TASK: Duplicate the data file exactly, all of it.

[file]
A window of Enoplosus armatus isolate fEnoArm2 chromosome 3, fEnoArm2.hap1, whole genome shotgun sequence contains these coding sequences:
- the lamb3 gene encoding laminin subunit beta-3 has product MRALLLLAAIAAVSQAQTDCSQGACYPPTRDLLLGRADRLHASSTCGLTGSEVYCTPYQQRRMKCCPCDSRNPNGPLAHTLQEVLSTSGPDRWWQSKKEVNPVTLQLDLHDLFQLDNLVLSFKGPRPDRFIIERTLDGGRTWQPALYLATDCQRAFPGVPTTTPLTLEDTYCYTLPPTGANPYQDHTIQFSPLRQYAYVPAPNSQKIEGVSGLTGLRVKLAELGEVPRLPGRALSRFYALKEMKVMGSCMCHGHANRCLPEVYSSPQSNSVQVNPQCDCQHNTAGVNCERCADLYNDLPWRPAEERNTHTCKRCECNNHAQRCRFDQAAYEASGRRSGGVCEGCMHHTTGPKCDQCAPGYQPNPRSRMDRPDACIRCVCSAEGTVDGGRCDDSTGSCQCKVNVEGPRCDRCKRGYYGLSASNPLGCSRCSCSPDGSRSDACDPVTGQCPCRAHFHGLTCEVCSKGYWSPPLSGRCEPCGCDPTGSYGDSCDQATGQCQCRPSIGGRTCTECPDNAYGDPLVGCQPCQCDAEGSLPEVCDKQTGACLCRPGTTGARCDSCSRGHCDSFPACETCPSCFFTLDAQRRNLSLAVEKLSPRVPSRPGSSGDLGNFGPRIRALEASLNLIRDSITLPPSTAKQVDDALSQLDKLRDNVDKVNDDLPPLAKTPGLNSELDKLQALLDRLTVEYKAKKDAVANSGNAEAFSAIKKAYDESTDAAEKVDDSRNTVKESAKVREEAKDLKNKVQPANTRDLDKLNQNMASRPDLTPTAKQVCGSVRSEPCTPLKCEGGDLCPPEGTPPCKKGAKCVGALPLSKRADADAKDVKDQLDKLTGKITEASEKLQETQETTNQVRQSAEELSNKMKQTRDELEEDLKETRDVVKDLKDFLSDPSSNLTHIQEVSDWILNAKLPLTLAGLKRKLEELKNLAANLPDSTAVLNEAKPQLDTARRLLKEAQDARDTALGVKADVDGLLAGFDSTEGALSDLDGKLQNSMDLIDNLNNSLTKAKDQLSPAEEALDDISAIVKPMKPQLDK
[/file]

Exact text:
A window of Enoplosus armatus isolate fEnoArm2 chromosome 3, fEnoArm2.hap1, whole genome shotgun sequence contains these coding sequences:
- the lamb3 gene encoding laminin subunit beta-3 has product MRALLLLAAIAAVSQAQTDCSQGACYPPTRDLLLGRADRLHASSTCGLTGSEVYCTPYQQRRMKCCPCDSRNPNGPLAHTLQEVLSTSGPDRWWQSKKEVNPVTLQLDLHDLFQLDNLVLSFKGPRPDRFIIERTLDGGRTWQPALYLATDCQRAFPGVPTTTPLTLEDTYCYTLPPTGANPYQDHTIQFSPLRQYAYVPAPNSQKIEGVSGLTGLRVKLAELGEVPRLPGRALSRFYALKEMKVMGSCMCHGHANRCLPEVYSSPQSNSVQVNPQCDCQHNTAGVNCERCADLYNDLPWRPAEERNTHTCKRCECNNHAQRCRFDQAAYEASGRRSGGVCEGCMHHTTGPKCDQCAPGYQPNPRSRMDRPDACIRCVCSAEGTVDGGRCDDSTGSCQCKVNVEGPRCDRCKRGYYGLSASNPLGCSRCSCSPDGSRSDACDPVTGQCPCRAHFHGLTCEVCSKGYWSPPLSGRCEPCGCDPTGSYGDSCDQATGQCQCRPSIGGRTCTECPDNAYGDPLVGCQPCQCDAEGSLPEVCDKQTGACLCRPGTTGARCDSCSRGHCDSFPACETCPSCFFTLDAQRRNLSLAVEKLSPRVPSRPGSSGDLGNFGPRIRALEASLNLIRDSITLPPSTAKQVDDALSQLDKLRDNVDKVNDDLPPLAKTPGLNSELDKLQALLDRLTVEYKAKKDAVANSGNAEAFSAIKKAYDESTDAAEKVDDSRNTVKESAKVREEAKDLKNKVQPANTRDLDKLNQNMASRPDLTPTAKQVCGSVRSEPCTPLKCEGGDLCPPEGTPPCKKGAKCVGALPLSKRADADAKDVKDQLDKLTGKITEASEKLQETQETTNQVRQSAEELSNKMKQTRDELEEDLKETRDVVKDLKDFLSDPSSNLTHIQEVSDWILNAKLPLTLAGLKRKLEELKNLAANLPDSTAVLNEAKPQLDTARRLLKEAQDARDTALGVKADVDGLLAGFDSTEGALSDLDGKLQNSMDLIDNLNNSLTKAKDQLSPAEEALDDISAIVKPMKPQLDK